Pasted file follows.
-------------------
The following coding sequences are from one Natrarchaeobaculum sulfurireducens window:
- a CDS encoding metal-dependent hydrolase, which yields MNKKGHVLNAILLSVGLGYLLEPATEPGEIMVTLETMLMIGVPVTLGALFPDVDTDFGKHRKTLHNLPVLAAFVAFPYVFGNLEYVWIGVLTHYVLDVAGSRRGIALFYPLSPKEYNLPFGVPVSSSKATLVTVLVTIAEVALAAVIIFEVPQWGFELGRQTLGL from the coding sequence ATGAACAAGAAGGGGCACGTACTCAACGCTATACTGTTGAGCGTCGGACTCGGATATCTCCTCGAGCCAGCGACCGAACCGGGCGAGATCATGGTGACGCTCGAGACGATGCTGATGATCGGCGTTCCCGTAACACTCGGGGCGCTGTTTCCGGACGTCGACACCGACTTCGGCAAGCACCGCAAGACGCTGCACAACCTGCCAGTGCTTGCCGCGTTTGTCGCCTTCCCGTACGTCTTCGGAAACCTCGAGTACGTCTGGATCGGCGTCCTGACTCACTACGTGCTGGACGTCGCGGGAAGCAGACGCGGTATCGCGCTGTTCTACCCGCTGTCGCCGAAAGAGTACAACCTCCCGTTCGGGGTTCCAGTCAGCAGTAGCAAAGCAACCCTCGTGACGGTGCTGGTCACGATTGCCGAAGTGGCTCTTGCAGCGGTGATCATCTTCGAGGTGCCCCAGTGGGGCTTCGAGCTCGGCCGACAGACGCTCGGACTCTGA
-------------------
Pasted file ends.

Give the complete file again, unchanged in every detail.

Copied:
The following coding sequences are from one Natrarchaeobaculum sulfurireducens window:
- a CDS encoding metal-dependent hydrolase, which yields MNKKGHVLNAILLSVGLGYLLEPATEPGEIMVTLETMLMIGVPVTLGALFPDVDTDFGKHRKTLHNLPVLAAFVAFPYVFGNLEYVWIGVLTHYVLDVAGSRRGIALFYPLSPKEYNLPFGVPVSSSKATLVTVLVTIAEVALAAVIIFEVPQWGFELGRQTLGL from the coding sequence ATGAACAAGAAGGGGCACGTACTCAACGCTATACTGTTGAGCGTCGGACTCGGATATCTCCTCGAGCCAGCGACCGAACCGGGCGAGATCATGGTGACGCTCGAGACGATGCTGATGATCGGCGTTCCCGTAACACTCGGGGCGCTGTTTCCGGACGTCGACACCGACTTCGGCAAGCACCGCAAGACGCTGCACAACCTGCCAGTGCTTGCCGCGTTTGTCGCCTTCCCGTACGTCTTCGGAAACCTCGAGTACGTCTGGATCGGCGTCCTGACTCACTACGTGCTGGACGTCGCGGGAAGCAGACGCGGTATCGCGCTGTTCTACCCGCTGTCGCCGAAAGAGTACAACCTCCCGTTCGGGGTTCCAGTCAGCAGTAGCAAAGCAACCCTCGTGACGGTGCTGGTCACGATTGCCGAAGTGGCTCTTGCAGCGGTGATCATCTTCGAGGTGCCCCAGTGGGGCTTCGAGCTCGGCCGACAGACGCTCGGACTCTGA